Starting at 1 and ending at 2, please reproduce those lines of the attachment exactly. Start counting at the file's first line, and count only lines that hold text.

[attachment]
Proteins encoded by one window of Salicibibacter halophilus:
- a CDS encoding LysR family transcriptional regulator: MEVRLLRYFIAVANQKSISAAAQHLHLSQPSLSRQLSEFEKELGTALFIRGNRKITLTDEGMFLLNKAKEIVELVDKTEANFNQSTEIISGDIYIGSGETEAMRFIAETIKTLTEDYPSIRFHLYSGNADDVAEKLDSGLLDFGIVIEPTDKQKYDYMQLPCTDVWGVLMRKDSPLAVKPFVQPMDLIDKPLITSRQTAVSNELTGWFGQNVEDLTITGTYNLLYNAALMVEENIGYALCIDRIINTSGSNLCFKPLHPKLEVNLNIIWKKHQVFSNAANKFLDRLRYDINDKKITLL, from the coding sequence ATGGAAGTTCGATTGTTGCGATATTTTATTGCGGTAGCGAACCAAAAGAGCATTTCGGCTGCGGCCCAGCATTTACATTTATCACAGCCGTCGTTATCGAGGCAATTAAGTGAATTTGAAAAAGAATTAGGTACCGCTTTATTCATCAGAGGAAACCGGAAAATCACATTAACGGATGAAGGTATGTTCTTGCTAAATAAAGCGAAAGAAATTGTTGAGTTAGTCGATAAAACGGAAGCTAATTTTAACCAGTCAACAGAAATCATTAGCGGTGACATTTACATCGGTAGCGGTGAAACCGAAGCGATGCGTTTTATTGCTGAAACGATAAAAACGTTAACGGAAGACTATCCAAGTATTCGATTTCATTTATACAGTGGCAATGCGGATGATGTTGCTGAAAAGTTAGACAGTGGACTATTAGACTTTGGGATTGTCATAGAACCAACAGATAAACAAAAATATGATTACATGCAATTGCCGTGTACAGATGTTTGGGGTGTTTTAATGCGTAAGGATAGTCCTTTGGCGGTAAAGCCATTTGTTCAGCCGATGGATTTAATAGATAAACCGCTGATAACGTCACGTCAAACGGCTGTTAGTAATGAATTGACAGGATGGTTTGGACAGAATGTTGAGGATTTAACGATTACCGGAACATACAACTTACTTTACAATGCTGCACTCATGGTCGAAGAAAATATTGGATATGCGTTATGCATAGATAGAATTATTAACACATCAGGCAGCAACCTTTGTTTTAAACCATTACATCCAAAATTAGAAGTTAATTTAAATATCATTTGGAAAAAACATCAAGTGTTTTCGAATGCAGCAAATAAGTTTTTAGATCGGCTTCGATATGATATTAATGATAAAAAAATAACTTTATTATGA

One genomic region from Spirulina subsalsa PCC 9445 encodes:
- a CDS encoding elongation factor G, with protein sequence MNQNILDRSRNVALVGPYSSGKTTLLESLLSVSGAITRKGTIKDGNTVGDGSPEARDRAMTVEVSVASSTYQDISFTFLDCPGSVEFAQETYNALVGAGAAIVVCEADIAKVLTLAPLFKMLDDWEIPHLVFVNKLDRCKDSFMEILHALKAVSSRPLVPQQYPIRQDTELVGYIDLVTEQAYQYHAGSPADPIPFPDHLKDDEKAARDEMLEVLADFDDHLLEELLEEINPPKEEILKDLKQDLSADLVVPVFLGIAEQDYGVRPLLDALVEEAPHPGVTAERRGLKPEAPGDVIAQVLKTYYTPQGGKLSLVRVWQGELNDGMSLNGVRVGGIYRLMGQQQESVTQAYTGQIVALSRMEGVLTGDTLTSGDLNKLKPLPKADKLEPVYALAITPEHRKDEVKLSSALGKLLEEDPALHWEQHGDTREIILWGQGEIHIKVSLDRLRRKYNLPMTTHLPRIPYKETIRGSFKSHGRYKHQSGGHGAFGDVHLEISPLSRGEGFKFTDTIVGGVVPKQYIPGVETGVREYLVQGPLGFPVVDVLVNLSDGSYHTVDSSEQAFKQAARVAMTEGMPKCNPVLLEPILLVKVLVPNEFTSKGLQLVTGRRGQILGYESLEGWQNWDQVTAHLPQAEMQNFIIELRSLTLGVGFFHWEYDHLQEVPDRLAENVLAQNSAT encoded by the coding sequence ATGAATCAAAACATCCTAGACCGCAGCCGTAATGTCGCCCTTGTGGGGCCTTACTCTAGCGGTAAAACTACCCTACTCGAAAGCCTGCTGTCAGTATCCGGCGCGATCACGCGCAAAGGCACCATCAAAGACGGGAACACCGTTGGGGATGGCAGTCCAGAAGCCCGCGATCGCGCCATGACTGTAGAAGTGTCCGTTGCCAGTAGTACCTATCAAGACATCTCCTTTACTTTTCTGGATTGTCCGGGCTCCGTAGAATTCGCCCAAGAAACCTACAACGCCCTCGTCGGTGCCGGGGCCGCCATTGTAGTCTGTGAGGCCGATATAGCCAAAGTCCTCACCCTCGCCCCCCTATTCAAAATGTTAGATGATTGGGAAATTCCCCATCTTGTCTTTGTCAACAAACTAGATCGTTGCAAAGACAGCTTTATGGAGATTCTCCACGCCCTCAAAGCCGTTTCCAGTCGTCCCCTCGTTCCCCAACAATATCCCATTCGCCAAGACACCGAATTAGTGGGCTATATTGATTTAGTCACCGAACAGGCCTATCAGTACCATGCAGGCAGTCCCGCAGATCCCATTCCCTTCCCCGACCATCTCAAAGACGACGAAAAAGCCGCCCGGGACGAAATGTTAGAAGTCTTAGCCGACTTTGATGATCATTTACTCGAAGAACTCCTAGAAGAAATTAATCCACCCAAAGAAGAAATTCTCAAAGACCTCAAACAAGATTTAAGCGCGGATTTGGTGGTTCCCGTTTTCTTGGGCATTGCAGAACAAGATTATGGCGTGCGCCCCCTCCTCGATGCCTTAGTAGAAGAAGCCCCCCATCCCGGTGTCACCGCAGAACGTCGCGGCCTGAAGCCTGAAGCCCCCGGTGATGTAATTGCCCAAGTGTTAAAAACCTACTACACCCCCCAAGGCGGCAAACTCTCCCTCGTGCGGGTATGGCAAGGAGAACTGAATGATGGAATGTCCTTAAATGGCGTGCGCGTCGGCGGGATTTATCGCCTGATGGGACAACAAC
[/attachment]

Proteins encoded by one window of Salicibibacter halophilus:
- a CDS encoding LysR family transcriptional regulator: MEVRLLRYFIAVANQKSISAAAQHLHLSQPSLSRQLSEFEKELGTALFIRGNRKITLTDEGMFLLNKAKEIVELVDKTEANFNQSTEIISGDIYIGSGETEAMRFIAETIKTLTEDYPSIRFHLYSGNADDVAEKLDSGLLDFGIVIEPTDKQKYDYMQLPCTDVWGVLMRKDSPLAVKPFVQPMDLIDKPLITSRQTAVSNELTGWFGQNVEDLTITGTYNLLYNAALMVEENIGYALCIDRIINTSGSNLCFKPLHPKLEVNLNIIWKKHQVFSNAANKFLDRLRYDINDKKITLL, from the coding sequence ATGGAAGTTCGATTGTTGCGATATTTTATTGCGGTAGCGAACCAAAAGAGCATTTCGGCTGCGGCCCAGCATTTACATTTATCACAGCCGTCGTTATCGAGGCAATTAAGTGAATTTGAAAAAGAATTAGGTACCGCTTTATTCATCAGAGGAAACCGGAAAATCACATTAACGGATGAAGGTATGTTCTTGCTAAATAAAGCGAAAGAAATTGTTGAGTTAGTCGATAAAACGGAAGCTAATTTTAACCAGTCAACAGAAATCATTAGCGGTGACATTTACATCGGTAGCGGTGAAACCGAAGCGATGCGTTTTATTGCTGAAACGATAAAAACGTTAACGGAAGACTATCCAAGTATTCGATTTCATTTATACAGTGGCAATGCGGATGATGTTGCTGAAAAGTTAGACAGTGGACTATTAGACTTTGGGATTGTCATAGAACCAACAGATAAACAAAAATATGATTACATGCAATTGCCGTGTACAGATGTTTGGGGTGTTTTAATGCGTAAGGATAGTCCTTTGGCGGTAAAGCCATTTGTTCAGCCGATGGATTTAATAGATAAACCGCTGATAACGTCACGTCAAACGGCTGTTAGTAATGAATTGACAGGATGGTTTGGACAGAATGTTGAGGATTTAACGATTACCGGAACATACAACTTACTTTACAATGCTGCACTCATGGTCGAAGAAAATATTGGATATGCGTTATGCATAGATAGAATTATTAACACATCAGGCAGCAACCTTTGTTTTAAACCATTACATCCAAAATTAGAAGTTAATTTAAATATCATTTGGAAAAAACATCAAGTGTTTTCGAATGCAGCAAATAAGTTTTTAGATCGGCTTCGATATGATATTAATGATAAAAAAATAACTTTATTATGA